Patchwork House, ©˙offsea, 2014 - 15
Patchwork House is offsea’s contribution to the think tank Urban Living for which offsea was selected from 300 international entries by the Senate of Berlin. We were invited to formulate a new housing concept for the 21st century for a site at edge of the city in Berlin Koepenick, formerly part of East Berlin. The senate looked for ideas to densify and revitalize the existing fabric with housing concepts that responded to the changing natures of our household formations, working patterns and our increasingly ageing populations. Offsea generated an architectural concept that was driven by the idea of changeability and appropriation. The rental housing market, and particularly the social housing market is usually deprived of the possibilities that form an integral part of the detached housing structure, namely the ability to integrate businesses and enterprises, to extend and amend to accommodate changing work/life balances and to respond to changes in life settings and circumstances. We developed an architectural concept that integrated the potential for change into affordable housing. Patchwork House is a condensed housing cluster with a semi-complete structure, which can be changed and adapted in multiple ways by its inhabitants over the lifespan of the building, providing the capacity to grow and shrink the inhabited structure, to shift alliances, to cross-program and to alter and change spaces. Inhabitant would have the possibility to combine work and living. Rentable spaces of varying sizes could be turned into shops, cafes and workshops securing immediate access to essential infrastructures and bringing a higher programmatic complexity than the current residential monoculture. Inhabitants could extend their private living realm by occupying extension zones, a space x could either be added to a specific household, or could be communalized or rented out to third parties, and large outdoor zones bring a generosity of outside space, normally not associated with condensed housing blocks. This was achieved by extracting areas in the private domestic realm that could be shared and by minimizing circulation spaces within the units, whilst oversizing circulation spaces in the shared areas so that they became usable spaces. Aesthetically, Patchwork House also promotes a more liberal attitude towards the control of its appearance, providing inhabitants to exchange elements and replace them with standardized or customized additions. Patchwork House translates offsea’s theoretical position for a more active architecture, driven by social practice, into a concrete housing proposal that has to follow strict spatial and economic demands.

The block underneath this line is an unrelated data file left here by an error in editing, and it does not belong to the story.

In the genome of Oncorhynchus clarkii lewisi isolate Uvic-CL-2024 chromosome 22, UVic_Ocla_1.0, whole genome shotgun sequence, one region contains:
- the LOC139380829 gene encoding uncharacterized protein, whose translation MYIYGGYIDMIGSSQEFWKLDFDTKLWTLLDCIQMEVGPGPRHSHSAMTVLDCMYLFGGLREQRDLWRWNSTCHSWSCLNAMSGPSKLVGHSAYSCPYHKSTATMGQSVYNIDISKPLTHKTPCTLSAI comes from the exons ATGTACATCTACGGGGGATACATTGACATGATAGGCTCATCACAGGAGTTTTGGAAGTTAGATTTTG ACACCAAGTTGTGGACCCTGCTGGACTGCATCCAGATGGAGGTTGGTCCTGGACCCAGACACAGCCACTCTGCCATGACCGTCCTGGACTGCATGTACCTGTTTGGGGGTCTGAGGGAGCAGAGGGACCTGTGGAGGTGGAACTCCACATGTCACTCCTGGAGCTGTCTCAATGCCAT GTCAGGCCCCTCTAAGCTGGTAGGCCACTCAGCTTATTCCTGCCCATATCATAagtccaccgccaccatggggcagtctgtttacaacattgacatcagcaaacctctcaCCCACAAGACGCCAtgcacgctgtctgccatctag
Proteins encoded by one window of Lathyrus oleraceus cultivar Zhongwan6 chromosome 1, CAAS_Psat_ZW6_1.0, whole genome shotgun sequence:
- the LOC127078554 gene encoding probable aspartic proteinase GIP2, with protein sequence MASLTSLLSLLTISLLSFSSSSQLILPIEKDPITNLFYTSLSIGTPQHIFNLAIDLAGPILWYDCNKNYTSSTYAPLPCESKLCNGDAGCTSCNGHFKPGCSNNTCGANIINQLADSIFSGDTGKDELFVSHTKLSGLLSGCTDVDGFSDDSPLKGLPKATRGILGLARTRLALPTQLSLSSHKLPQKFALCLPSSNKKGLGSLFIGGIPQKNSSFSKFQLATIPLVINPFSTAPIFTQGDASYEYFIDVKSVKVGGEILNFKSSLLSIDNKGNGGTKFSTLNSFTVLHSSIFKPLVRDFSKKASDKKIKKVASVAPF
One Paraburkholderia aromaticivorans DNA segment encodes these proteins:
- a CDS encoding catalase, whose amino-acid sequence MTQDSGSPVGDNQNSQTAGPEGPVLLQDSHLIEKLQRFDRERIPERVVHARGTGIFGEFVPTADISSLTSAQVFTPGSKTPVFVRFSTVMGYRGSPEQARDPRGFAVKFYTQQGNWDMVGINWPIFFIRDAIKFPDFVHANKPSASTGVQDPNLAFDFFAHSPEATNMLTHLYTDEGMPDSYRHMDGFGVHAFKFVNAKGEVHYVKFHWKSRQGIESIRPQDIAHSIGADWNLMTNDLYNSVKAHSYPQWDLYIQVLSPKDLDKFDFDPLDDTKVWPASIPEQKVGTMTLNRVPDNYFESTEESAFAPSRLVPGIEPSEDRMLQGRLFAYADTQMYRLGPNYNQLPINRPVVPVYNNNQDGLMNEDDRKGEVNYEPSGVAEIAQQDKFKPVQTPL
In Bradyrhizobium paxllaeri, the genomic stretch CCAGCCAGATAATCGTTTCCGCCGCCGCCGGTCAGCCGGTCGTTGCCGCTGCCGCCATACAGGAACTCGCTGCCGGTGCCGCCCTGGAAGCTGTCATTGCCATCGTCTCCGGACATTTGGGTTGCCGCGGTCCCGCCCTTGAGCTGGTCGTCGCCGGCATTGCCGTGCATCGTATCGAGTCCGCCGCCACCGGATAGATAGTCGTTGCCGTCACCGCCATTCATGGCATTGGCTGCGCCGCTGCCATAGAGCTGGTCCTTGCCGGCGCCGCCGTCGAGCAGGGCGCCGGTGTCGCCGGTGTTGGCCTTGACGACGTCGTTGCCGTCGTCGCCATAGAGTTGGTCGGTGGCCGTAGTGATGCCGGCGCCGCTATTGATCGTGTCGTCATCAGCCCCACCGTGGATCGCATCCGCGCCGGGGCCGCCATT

© offsea_London / Berlin. A. Benze, A. Kutz